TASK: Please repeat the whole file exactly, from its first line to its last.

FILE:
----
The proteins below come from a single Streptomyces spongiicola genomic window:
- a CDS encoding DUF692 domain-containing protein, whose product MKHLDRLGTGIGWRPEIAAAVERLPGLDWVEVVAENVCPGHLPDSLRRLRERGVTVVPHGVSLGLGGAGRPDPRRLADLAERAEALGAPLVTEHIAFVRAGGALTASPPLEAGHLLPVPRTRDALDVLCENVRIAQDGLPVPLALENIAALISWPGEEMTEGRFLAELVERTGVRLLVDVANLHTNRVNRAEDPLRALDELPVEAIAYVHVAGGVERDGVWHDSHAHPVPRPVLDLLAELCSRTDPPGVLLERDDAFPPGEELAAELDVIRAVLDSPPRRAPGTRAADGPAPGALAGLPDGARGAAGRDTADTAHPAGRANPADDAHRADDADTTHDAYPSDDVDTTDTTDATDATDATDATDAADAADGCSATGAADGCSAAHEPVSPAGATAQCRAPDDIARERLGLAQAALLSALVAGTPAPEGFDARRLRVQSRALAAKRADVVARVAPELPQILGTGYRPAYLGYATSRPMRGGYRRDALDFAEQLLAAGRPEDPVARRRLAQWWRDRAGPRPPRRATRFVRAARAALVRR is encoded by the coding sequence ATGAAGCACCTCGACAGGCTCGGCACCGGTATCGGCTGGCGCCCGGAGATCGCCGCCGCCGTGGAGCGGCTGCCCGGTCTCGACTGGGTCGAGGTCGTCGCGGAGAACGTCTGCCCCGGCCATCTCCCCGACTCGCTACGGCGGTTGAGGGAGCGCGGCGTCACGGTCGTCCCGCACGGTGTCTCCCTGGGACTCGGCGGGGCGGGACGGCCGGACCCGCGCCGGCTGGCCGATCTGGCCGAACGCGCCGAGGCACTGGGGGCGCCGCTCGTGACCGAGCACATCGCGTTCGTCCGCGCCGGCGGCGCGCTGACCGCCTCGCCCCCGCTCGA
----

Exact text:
The proteins below come from a single Streptomyces spongiicola genomic window:
- a CDS encoding DUF692 domain-containing protein, whose product MKHLDRLGTGIGWRPEIAAAVERLPGLDWVEVVAENVCPGHLPDSLRRLRERGVTVVPHGVSLGLGGAGRPDPRRLADLAERAEALGAPLVTEHIAFVRAGGALTASPPLEAGHLLPVPRTRDALDVLCENVRIAQDGLPVPLALENIAALISWPGEEMTEGRFLAELVERTGVRLLVDVANLHTNRVNRAEDPLRALDELPVEAIAYVHVAGGVERDGVWHDSHAHPVPRPVLDLLAELCSRTDPPGVLLERDDAFPPGEELAAELDVIRAVLDSPPRRAPGTRAADGPAPGALAGLPDGARGAAGRDTADTAHPAGRANPADDAHRADDADTTHDAYPSDDVDTTDTTDATDATDATDATDAADAADGCSATGAADGCSAAHEPVSPAGATAQCRAPDDIARERLGLAQAALLSALVAGTPAPEGFDARRLRVQSRALAAKRADVVARVAPELPQILGTGYRPAYLGYATSRPMRGGYRRDALDFAEQLLAAGRPEDPVARRRLAQWWRDRAGPRPPRRATRFVRAARAALVRR is encoded by the coding sequence ATGAAGCACCTCGACAGGCTCGGCACCGGTATCGGCTGGCGCCCGGAGATCGCCGCCGCCGTGGAGCGGCTGCCCGGTCTCGACTGGGTCGAGGTCGTCGCGGAGAACGTCTGCCCCGGCCATCTCCCCGACTCGCTACGGCGGTTGAGGGAGCGCGGCGTCACGGTCGTCCCGCACGGTGTCTCCCTGGGACTCGGCGGGGCGGGACGGCCGGACCCGCGCCGGCTGGCCGATCTGGCCGAACGCGCCGAGGCACTGGGGGCGCCGCTCGTGACCGAGCACATCGCGTTCGTCCGCGCCGGCGGCGCGCTGACCGCCTCGCCCCCGCTCGA